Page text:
The company struggled for recognition throughout the '90s, doing a couple million dollars a year in sales from 1995 to 1998. The business was unprofitable, and Brawerman's father pressured him to shut it. And at one point, Brawerman decided to do just that. But after he showed his products at a natural food trade fair in 1999, sales suddenly took off. By the end of that year, Turtle Mountain was doing $5 million in annual sales, Brawerman said. Inventories melted from 30 days worth of goods to just nine days.

Brawerman has no explanation for the sudden increase, calling it akin to a miracle.

Turtle Mountain's rivals include Tofutti Brands Inc. of Cranford, N.J., and Imagine Foods of Garden City, N.Y., makers of Soy Dream and Rice Dream.

Brawerman says there's plenty of room for competitors.

The U.S. market for ice cream products in supermarkets is about $7.5 billion a year, he said. If, as soy advocates maintain, up to 15 percent of the U.S. population cannot easily digest dairy products, then there is a potential $1 billion market for nondairy alternatives. Yet the current annual U.S. retail tally for all nondairy desserts is just $80 million, a drop in the ice cream bucket.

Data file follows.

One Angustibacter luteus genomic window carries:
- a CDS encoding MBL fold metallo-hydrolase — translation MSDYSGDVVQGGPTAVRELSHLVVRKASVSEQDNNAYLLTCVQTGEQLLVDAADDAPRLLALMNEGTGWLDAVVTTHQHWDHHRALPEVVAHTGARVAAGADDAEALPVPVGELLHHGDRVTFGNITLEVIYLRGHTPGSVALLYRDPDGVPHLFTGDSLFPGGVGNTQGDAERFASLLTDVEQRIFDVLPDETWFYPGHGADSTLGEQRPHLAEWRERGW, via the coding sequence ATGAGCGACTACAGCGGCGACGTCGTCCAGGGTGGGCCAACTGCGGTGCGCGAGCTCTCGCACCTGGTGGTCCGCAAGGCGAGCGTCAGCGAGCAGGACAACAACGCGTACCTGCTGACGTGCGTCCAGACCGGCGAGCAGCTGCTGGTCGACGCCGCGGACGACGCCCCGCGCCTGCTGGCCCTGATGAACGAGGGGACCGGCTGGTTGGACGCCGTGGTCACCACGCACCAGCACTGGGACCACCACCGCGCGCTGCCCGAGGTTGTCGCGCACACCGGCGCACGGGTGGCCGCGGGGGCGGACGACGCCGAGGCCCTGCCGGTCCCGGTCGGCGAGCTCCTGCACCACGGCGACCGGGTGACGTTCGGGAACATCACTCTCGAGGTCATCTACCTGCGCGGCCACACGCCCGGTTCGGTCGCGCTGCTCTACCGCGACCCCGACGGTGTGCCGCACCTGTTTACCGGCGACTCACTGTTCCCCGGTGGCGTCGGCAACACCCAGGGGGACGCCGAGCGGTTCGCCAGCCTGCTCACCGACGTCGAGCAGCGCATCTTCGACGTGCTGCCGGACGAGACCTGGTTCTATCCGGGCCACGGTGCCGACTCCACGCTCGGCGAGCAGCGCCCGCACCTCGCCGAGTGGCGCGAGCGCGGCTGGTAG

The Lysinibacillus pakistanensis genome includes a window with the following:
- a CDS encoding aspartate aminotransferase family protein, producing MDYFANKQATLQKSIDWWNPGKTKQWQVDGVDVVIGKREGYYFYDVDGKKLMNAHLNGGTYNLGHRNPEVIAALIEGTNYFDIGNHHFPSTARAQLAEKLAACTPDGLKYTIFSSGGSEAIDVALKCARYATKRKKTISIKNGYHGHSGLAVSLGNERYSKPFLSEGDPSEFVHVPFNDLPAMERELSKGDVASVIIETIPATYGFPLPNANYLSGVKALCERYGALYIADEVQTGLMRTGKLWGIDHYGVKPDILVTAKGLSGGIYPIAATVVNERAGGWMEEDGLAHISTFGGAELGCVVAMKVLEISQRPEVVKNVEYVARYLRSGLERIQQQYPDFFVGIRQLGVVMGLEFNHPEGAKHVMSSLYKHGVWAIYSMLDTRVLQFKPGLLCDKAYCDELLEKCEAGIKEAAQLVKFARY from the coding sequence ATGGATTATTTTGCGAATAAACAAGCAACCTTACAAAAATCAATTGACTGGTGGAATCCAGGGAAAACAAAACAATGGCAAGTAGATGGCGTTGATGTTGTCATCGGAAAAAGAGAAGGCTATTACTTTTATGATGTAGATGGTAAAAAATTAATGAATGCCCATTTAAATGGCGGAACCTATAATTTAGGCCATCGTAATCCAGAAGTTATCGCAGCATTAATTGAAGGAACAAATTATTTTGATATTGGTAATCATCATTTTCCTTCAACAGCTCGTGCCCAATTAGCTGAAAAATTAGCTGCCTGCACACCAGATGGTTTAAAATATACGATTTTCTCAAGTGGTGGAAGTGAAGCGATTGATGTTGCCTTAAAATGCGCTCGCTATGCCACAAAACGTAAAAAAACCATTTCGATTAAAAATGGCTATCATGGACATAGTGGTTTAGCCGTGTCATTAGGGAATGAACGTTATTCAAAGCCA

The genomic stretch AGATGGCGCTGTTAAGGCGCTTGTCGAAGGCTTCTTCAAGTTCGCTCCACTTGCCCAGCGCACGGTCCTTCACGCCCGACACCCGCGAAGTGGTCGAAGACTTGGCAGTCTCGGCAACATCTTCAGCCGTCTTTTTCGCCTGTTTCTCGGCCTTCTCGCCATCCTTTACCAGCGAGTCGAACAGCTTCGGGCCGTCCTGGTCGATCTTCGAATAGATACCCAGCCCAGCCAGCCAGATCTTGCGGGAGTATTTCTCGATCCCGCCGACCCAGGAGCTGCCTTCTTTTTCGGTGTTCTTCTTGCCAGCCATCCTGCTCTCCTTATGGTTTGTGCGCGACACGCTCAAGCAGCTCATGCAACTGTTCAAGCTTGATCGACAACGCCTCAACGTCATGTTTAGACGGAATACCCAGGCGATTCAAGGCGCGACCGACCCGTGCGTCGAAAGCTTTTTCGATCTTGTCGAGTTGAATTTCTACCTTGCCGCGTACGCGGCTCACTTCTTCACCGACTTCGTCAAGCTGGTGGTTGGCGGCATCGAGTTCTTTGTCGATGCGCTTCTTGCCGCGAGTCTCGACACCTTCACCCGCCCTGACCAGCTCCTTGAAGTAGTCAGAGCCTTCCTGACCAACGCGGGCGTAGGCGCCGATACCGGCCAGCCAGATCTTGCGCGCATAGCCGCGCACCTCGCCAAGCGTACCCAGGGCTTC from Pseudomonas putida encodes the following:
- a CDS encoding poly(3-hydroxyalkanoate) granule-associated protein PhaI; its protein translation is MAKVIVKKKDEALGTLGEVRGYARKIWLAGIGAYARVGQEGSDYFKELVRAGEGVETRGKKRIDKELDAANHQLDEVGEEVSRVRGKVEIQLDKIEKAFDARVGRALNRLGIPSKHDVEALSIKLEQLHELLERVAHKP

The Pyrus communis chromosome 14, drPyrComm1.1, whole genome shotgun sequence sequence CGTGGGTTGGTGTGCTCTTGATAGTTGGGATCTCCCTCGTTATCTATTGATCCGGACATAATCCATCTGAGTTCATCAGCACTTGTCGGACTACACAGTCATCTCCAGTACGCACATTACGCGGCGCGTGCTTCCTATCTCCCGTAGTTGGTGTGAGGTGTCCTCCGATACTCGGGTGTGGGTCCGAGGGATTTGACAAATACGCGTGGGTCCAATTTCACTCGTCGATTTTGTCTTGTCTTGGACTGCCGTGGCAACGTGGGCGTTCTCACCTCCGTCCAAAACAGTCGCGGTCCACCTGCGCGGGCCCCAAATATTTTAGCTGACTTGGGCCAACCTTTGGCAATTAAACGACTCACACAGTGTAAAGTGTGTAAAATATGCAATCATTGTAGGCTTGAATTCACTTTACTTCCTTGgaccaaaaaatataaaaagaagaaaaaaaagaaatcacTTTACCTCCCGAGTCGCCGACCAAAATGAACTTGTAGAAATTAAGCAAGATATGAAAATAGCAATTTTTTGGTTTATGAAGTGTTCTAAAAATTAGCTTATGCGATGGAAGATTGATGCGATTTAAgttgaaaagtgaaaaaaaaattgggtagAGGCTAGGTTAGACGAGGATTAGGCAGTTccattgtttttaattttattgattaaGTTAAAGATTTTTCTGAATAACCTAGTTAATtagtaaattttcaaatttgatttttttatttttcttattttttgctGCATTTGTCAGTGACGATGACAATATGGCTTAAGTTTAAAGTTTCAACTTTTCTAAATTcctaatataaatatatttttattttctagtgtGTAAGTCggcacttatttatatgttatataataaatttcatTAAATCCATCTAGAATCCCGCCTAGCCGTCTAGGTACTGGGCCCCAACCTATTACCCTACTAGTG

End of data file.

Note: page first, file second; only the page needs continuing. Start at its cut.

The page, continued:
"We are in the mainstream groceries, and that's where the major growth is coming from," Brawerman said.

Shoppers can find Turtle Mountain desserts at natural food chains such as Whole Foods, New Seasons and Wild Oats and mainstream groceries such as Trader Joe's, Fred Meyer, Eugene-based Market of Choice and some Safeways.

Taste test

A big hurdle for Turtle Mountain and other soy-dessert makers is consumer perception.

Many consumers know that soy is healthy. But they question whether it's tasty. To compete against ice cream, soy must taste luxurious. And it's tough to make the bean product as creamy and smooth as ice cream.

Who wants a dessert that imperfectly mimics ice cream?